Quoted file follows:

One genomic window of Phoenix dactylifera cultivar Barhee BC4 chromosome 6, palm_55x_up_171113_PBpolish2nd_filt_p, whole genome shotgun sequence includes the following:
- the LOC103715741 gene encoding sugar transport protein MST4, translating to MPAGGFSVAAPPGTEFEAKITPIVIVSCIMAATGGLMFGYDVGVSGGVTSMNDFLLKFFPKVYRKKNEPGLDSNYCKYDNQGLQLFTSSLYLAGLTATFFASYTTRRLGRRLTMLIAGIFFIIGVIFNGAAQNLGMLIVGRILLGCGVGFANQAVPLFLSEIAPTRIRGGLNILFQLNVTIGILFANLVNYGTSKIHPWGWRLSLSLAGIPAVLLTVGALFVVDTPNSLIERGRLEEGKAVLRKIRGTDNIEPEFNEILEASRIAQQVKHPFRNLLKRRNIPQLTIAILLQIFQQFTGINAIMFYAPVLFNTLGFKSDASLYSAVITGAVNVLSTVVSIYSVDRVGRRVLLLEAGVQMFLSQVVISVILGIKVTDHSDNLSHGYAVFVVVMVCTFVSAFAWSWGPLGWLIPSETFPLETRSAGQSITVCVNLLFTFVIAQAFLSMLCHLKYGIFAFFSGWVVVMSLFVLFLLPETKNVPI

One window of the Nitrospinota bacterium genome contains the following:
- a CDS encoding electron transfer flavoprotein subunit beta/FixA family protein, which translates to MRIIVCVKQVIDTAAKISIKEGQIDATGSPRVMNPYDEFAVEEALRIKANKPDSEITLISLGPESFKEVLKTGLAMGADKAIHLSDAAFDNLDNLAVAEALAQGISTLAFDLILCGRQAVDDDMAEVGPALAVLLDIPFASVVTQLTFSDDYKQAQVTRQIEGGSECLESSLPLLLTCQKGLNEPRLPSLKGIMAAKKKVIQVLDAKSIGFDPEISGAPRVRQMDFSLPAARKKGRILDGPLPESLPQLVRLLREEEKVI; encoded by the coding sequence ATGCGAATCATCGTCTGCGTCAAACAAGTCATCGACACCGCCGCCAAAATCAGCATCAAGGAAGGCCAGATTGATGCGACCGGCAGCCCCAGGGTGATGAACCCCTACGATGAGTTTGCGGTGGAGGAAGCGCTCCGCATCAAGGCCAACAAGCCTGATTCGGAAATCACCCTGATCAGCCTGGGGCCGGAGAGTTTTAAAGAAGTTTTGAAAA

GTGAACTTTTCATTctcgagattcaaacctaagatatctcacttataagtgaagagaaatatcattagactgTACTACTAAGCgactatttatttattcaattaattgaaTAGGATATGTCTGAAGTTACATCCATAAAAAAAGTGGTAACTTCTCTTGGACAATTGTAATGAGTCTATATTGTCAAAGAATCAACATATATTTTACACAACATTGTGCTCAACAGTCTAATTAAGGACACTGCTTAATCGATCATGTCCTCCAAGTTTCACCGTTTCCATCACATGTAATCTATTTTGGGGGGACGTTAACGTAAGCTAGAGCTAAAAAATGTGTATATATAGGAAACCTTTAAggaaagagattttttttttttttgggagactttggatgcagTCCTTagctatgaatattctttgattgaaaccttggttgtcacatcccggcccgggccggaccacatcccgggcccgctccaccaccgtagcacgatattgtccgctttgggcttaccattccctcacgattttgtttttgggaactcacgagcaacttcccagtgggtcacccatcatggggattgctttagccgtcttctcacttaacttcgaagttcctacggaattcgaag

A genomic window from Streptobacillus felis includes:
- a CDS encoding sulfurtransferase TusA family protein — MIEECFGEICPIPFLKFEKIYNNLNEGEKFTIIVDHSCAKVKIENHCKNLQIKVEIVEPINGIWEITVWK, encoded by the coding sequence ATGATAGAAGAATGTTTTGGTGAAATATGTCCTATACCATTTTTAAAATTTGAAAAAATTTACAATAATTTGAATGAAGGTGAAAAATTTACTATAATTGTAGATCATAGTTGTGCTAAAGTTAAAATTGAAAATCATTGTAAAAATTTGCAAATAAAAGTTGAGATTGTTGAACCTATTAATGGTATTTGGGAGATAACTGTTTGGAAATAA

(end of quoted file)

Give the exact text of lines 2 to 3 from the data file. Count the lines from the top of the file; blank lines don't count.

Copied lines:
- the LOC103715741 gene encoding sugar transport protein MST4, translating to MPAGGFSVAAPPGTEFEAKITPIVIVSCIMAATGGLMFGYDVGVSGGVTSMNDFLLKFFPKVYRKKNEPGLDSNYCKYDNQGLQLFTSSLYLAGLTATFFASYTTRRLGRRLTMLIAGIFFIIGVIFNGAAQNLGMLIVGRILLGCGVGFANQAVPLFLSEIAPTRIRGGLNILFQLNVTIGILFANLVNYGTSKIHPWGWRLSLSLAGIPAVLLTVGALFVVDTPNSLIERGRLEEGKAVLRKIRGTDNIEPEFNEILEASRIAQQVKHPFRNLLKRRNIPQLTIAILLQIFQQFTGINAIMFYAPVLFNTLGFKSDASLYSAVITGAVNVLSTVVSIYSVDRVGRRVLLLEAGVQMFLSQVVISVILGIKVTDHSDNLSHGYAVFVVVMVCTFVSAFAWSWGPLGWLIPSETFPLETRSAGQSITVCVNLLFTFVIAQAFLSMLCHLKYGIFAFFSGWVVVMSLFVLFLLPETKNVPI

One window of the Nitrospinota bacterium genome contains the following: